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Publication numberUS7717987 B2
Publication typeGrant
Application numberUS 11/943,003
Publication dateMay 18, 2010
Filing dateNov 20, 2007
Priority dateNov 23, 2006
Fee statusPaid
Also published asCN101195904A, CN101195904B, DE102006055662B3, EP1932939A1, EP1932939B1, US20080121137
Publication number11943003, 943003, US 7717987 B2, US 7717987B2, US-B2-7717987, US7717987 B2, US7717987B2
InventorsKarl-Uwe van Osten, Stefan Britting
Original AssigneeGfe Metalle Und Materialien Gmbh
Export CitationBiBTeX, EndNote, RefMan
External Links: USPTO, USPTO Assignment, Espacenet
Coating material based on a copper-indium-gallium alloy, in particular for the production of sputter targets, tubular cathodes and the like
US 7717987 B2
Abstract
The copper-indium-gallium (CuInGa) alloy is in particular to be used for the production of sputter targets, tubular cathodes and similar coating material sources. It has a phase corresponding to a Cu5Zn8 prototype phase in which the lattice sites of the zinc atoms (Zn) are occupied by gallium atoms (gallium-substituted Cu5Zn8 phase) and in which indium is simultaneously introduced into the elementary cell or phase, making up a proportion of up to 26 wt %.
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Claims(9)
1. A coating source material for use in vapor deposition of CIG layers, in particular for the production of sputter targets, tubular cathodes and the like, consisting of a copper-indium-gallium (CuInGa) alloy, said copper-indium-gallium alloy comprising a phase of a Cu5Zn8 prototype phase type in which the lattice sites of the zinc atoms (Zn) are occupied by gallium atoms (gallium-substituted Cu5Zn8 phase) and in which indium is included in the elementary cell or phase, making up a proportion of up to 26 wt %.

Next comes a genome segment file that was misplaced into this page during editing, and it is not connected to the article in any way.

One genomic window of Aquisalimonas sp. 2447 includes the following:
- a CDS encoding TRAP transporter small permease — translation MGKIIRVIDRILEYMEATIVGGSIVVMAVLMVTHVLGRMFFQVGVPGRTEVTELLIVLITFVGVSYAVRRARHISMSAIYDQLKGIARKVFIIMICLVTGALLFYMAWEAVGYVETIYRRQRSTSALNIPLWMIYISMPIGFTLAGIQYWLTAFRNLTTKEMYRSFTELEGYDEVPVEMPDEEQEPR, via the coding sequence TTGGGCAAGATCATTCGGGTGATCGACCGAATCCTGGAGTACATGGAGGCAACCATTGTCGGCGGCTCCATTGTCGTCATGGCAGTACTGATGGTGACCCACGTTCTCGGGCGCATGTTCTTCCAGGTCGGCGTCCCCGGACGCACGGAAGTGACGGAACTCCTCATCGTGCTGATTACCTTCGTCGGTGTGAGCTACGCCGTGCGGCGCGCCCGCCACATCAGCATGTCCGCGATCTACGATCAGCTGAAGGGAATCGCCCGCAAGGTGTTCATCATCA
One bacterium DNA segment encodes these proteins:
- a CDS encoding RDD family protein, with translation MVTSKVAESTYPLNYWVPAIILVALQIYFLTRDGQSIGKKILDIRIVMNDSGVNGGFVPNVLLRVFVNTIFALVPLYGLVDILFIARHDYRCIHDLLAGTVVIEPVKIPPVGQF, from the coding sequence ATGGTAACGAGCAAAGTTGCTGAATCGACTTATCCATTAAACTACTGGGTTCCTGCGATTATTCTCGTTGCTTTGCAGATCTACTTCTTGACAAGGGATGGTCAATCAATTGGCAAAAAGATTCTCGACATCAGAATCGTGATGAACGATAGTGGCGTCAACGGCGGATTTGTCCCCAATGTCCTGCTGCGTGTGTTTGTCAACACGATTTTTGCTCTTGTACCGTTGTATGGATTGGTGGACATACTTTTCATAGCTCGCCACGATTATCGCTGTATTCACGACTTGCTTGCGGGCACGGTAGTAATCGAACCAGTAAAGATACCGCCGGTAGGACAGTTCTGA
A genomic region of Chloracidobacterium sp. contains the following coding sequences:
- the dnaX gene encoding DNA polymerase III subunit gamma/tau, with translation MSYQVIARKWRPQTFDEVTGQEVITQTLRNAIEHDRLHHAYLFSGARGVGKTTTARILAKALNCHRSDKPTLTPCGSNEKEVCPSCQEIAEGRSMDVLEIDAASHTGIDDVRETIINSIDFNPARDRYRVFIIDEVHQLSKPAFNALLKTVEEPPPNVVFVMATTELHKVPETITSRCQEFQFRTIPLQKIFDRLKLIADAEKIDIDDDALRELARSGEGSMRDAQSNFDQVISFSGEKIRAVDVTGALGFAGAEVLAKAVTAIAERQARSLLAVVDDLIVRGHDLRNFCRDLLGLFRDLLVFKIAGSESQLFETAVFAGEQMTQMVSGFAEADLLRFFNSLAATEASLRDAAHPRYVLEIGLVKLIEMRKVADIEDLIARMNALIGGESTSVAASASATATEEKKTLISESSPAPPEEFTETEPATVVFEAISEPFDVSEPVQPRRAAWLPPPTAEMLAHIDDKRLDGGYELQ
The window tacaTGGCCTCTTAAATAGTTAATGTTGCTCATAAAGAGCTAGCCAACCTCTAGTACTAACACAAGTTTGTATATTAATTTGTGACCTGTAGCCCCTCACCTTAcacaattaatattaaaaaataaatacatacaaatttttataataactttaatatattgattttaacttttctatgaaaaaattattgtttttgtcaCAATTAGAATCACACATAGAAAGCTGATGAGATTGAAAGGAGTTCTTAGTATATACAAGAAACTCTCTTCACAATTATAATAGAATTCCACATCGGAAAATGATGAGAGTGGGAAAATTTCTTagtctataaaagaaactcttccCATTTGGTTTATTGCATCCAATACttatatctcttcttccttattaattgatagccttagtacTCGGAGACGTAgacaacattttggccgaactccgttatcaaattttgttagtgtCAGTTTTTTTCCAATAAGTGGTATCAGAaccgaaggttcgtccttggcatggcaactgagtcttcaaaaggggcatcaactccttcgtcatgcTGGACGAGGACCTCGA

2. A coating material of claim 1, wherein the gallium-substituted Cu5Zn8 phase has a composition with Cu:In:Ga proportions of 59-63:9-25:19-28 wt %.
3. A coating material of claim 1, wherein the copper-indium-gallium alloy comprises a composition of 34-38 wt % of Cu, 50-54 wt % of In and 10-13 wt % of Ga.
4. A coating material of claim 3, wherein the copper-indium-gallium alloy comprises a composition of 35.8 wt % of Cu, 52.4 wt % of In and 11.83 wt % of Ga.
5. A coating source material for use in vapor deposition of CIG layers, in particular for the production of sputter targets, tubular cathodes and the like, consisting of a copper-indium-gallium (CuInGa) alloy, said copper-indium-gallium alloy comprising an indium matrix including a phase of a Cu5Zn8 prototype phase type, in which the lattice sites of the zinc atoms (Zn) are occupied by gallium atoms (gallium-substituted Cu5Zn8 phase) and in which gallium-substituted Cu5Zn8 phase indium is simultaneously included in the elementary cell or phase, making up a proportion of up to 26 wt %.
6. A coating source material for use in vapor deposition of CuInGaSe2 or CuInGaS2 layers, in particular for the production of sputter targets, tubular cathodes and the like, the coating source material consisting of a copper-indium-gallium (CuInGa) alloy, said copper-indium-gallium alloy comprising a gallium-substituted Cu5Zn8 phase, wherein the lattice sites of the zinc atoms (Zn) are occupied by gallium atoms, said gallium-substituted Cu5Zn8 phase including indium, said indium making up a proportion of up to 26 wt % of said gallium-substituted Cu5Zn8 phase.
7. A coating material of claim 6, wherein the gallium-substituted Cu5Zn8 phase has a composition with Cu:In:Ga proportions of 59-63:9-25:19-28 wt %.